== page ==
The Marine Corps is pushing back against a mandate from Secretary of Defense Ash Carter to open all combat roles to women by increasing standards, resulting in a female failure rate of 85 percent.
In the last five months, six out of the seven women flunked combat tests, which include pullups, a three-mile run and other difficult tasks, The Associated Press reports.
This failure rate of 85.7 percent is astronomically higher than the failure rate among men, which stands at about 2.7 percent.
These new physical standards came after Carter opened all combat roles to women back in December, refusing to grant an exemption requested by the Marine Corps to keep some roles male-only.
Marine Commandant Gen. Robert Neller said the new standards are raising the bar for quality in the service.
“I think that’s made everybody better,” Neller told The Associated Press. “We’re trying to raise everybody’s bar a little bit and we’re trying to figure out how to get closer together, because at the end of the day we’re all going to be on the battlefield and we all have to be able to do our job.”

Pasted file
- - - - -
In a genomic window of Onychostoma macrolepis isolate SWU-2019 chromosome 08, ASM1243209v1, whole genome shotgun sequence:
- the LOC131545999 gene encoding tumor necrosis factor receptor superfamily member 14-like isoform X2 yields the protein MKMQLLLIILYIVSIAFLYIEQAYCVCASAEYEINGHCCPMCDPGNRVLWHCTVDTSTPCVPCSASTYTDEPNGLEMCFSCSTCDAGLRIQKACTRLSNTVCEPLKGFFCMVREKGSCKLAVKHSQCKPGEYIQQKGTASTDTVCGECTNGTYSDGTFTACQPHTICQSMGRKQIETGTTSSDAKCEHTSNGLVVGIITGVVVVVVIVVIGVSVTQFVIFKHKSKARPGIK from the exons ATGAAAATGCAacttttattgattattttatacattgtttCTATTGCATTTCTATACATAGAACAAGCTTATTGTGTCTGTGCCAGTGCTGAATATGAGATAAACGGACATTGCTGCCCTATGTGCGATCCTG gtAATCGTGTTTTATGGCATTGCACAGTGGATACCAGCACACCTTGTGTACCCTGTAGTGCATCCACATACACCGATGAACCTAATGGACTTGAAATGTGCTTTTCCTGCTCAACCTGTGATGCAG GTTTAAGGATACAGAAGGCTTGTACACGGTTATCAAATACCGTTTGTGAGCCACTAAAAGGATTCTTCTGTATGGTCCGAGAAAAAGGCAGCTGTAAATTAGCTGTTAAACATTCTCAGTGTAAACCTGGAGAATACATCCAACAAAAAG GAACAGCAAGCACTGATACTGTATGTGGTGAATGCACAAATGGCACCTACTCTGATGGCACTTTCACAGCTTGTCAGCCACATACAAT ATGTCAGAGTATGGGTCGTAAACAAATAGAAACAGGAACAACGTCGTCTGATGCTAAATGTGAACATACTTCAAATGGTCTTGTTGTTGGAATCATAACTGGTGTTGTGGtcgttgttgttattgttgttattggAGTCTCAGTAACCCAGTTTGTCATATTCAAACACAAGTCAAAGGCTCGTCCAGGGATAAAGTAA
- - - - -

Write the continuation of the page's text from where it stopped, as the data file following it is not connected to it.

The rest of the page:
Before the new tests came into effect, those 40 men who failed would have passed under the old standards. That’s precisely why the new tests are an improvement, according to Neller.
Perhaps inevitably, at least some women will pass the tests, although in the long-term, they’re certain to suffer debilitating injuries at a rate far higher than men. For Neller, men in combat units are going to adjust to having women around.
“I think a lot of the talk is more just maybe they’re nervous about the unknown,” he said. “But there are some things we’re going to have to work through.”
To help facilitate this switch, all Marines will participate in “unconscious bias” training, in order to eliminate prejudice against women.
While Marine Corps leaders are determined not to lower standards, retired Marine Gen. John Kelly said in January that eventually the services will give way to the demands of “agenda-driven” bureaucrats to lower standards, as soon as it becomes apparent that not enough women are entering combat roles to their liking.
“There will be great pressure, whether it’s 12 months from now, four years from now, because the question will be asked whether we’ve let women into these other roles; why aren’t they staying in those other roles; why aren’t they advancing as infantry people?” Kelly said.
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